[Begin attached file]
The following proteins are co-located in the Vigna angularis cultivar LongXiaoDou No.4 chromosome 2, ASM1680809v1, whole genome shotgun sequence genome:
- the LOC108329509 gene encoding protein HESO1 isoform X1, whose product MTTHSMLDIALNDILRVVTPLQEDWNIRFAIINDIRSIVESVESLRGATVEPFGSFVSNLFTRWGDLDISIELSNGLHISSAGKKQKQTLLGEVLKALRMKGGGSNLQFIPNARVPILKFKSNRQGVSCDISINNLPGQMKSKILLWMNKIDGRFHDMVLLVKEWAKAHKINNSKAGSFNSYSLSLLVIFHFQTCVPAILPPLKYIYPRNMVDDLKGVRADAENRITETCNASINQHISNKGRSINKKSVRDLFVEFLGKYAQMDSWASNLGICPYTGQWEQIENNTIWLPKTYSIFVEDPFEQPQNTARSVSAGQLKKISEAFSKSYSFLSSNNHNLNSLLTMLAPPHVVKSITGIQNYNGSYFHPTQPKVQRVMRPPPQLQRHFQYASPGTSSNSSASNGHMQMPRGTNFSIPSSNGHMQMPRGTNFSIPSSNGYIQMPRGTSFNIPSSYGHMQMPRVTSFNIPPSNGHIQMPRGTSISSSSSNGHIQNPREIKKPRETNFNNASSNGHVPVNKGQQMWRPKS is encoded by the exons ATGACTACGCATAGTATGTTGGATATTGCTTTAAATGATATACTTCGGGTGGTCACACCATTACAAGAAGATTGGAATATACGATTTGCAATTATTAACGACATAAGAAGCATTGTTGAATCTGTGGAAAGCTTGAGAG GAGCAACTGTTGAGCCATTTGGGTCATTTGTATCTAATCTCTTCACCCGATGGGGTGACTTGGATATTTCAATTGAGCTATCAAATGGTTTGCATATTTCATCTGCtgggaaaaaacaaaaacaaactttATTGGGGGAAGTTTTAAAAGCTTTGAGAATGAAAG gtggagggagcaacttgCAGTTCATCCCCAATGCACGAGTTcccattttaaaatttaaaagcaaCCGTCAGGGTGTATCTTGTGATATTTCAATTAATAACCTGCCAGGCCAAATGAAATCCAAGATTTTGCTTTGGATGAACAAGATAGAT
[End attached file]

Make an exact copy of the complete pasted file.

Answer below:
The following proteins are co-located in the Vigna angularis cultivar LongXiaoDou No.4 chromosome 2, ASM1680809v1, whole genome shotgun sequence genome:
- the LOC108329509 gene encoding protein HESO1 isoform X1, whose product MTTHSMLDIALNDILRVVTPLQEDWNIRFAIINDIRSIVESVESLRGATVEPFGSFVSNLFTRWGDLDISIELSNGLHISSAGKKQKQTLLGEVLKALRMKGGGSNLQFIPNARVPILKFKSNRQGVSCDISINNLPGQMKSKILLWMNKIDGRFHDMVLLVKEWAKAHKINNSKAGSFNSYSLSLLVIFHFQTCVPAILPPLKYIYPRNMVDDLKGVRADAENRITETCNASINQHISNKGRSINKKSVRDLFVEFLGKYAQMDSWASNLGICPYTGQWEQIENNTIWLPKTYSIFVEDPFEQPQNTARSVSAGQLKKISEAFSKSYSFLSSNNHNLNSLLTMLAPPHVVKSITGIQNYNGSYFHPTQPKVQRVMRPPPQLQRHFQYASPGTSSNSSASNGHMQMPRGTNFSIPSSNGHMQMPRGTNFSIPSSNGYIQMPRGTSFNIPSSYGHMQMPRVTSFNIPPSNGHIQMPRGTSISSSSSNGHIQNPREIKKPRETNFNNASSNGHVPVNKGQQMWRPKS is encoded by the exons ATGACTACGCATAGTATGTTGGATATTGCTTTAAATGATATACTTCGGGTGGTCACACCATTACAAGAAGATTGGAATATACGATTTGCAATTATTAACGACATAAGAAGCATTGTTGAATCTGTGGAAAGCTTGAGAG GAGCAACTGTTGAGCCATTTGGGTCATTTGTATCTAATCTCTTCACCCGATGGGGTGACTTGGATATTTCAATTGAGCTATCAAATGGTTTGCATATTTCATCTGCtgggaaaaaacaaaaacaaactttATTGGGGGAAGTTTTAAAAGCTTTGAGAATGAAAG gtggagggagcaacttgCAGTTCATCCCCAATGCACGAGTTcccattttaaaatttaaaagcaaCCGTCAGGGTGTATCTTGTGATATTTCAATTAATAACCTGCCAGGCCAAATGAAATCCAAGATTTTGCTTTGGATGAACAAGATAGAT